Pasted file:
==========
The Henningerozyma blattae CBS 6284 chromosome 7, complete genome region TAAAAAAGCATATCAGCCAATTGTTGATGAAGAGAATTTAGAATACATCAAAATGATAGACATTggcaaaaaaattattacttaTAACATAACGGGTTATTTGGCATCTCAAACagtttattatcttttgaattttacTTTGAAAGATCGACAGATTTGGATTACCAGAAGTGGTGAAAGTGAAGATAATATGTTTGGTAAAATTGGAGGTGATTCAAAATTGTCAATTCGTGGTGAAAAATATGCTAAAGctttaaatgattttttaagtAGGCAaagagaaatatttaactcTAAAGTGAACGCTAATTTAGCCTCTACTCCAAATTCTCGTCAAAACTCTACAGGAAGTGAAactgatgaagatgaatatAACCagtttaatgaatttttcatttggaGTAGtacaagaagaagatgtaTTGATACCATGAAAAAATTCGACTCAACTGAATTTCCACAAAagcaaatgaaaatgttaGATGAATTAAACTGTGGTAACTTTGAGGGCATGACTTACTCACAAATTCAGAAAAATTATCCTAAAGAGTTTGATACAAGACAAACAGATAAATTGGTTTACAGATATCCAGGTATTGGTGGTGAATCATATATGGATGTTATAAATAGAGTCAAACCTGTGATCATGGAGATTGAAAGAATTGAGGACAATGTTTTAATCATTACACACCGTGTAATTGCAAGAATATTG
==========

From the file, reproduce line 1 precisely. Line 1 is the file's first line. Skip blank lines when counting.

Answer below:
The Henningerozyma blattae CBS 6284 chromosome 7, complete genome region TAAAAAAGCATATCAGCCAATTGTTGATGAAGAGAATTTAGAATACATCAAAATGATAGACATTggcaaaaaaattattacttaTAACATAACGGGTTATTTGGCATCTCAAACagtttattatcttttgaattttacTTTGAAAGATCGACAGATTTGGATTACCAGAAGTGGTGAAAGTGAAGATAATATGTTTGGTAAAATTGGAGGTGATTCAAAATTGTCAATTCGTGGTGAAAAATATGCTAAAGctttaaatgattttttaagtAGGCAaagagaaatatttaactcTAAAGTGAACGCTAATTTAGCCTCTACTCCAAATTCTCGTCAAAACTCTACAGGAAGTGAAactgatgaagatgaatatAACCagtttaatgaatttttcatttggaGTAGtacaagaagaagatgtaTTGATACCATGAAAAAATTCGACTCAACTGAATTTCCACAAAagcaaatgaaaatgttaGATGAATTAAACTGTGGTAACTTTGAGGGCATGACTTACTCACAAATTCAGAAAAATTATCCTAAAGAGTTTGATACAAGACAAACAGATAAATTGGTTTACAGATATCCAGGTATTGGTGGTGAATCATATATGGATGTTATAAATAGAGTCAAACCTGTGATCATGGAGATTGAAAGAATTGAGGACAATGTTTTAATCATTACACACCGTGTAATTGCAAGAATATTG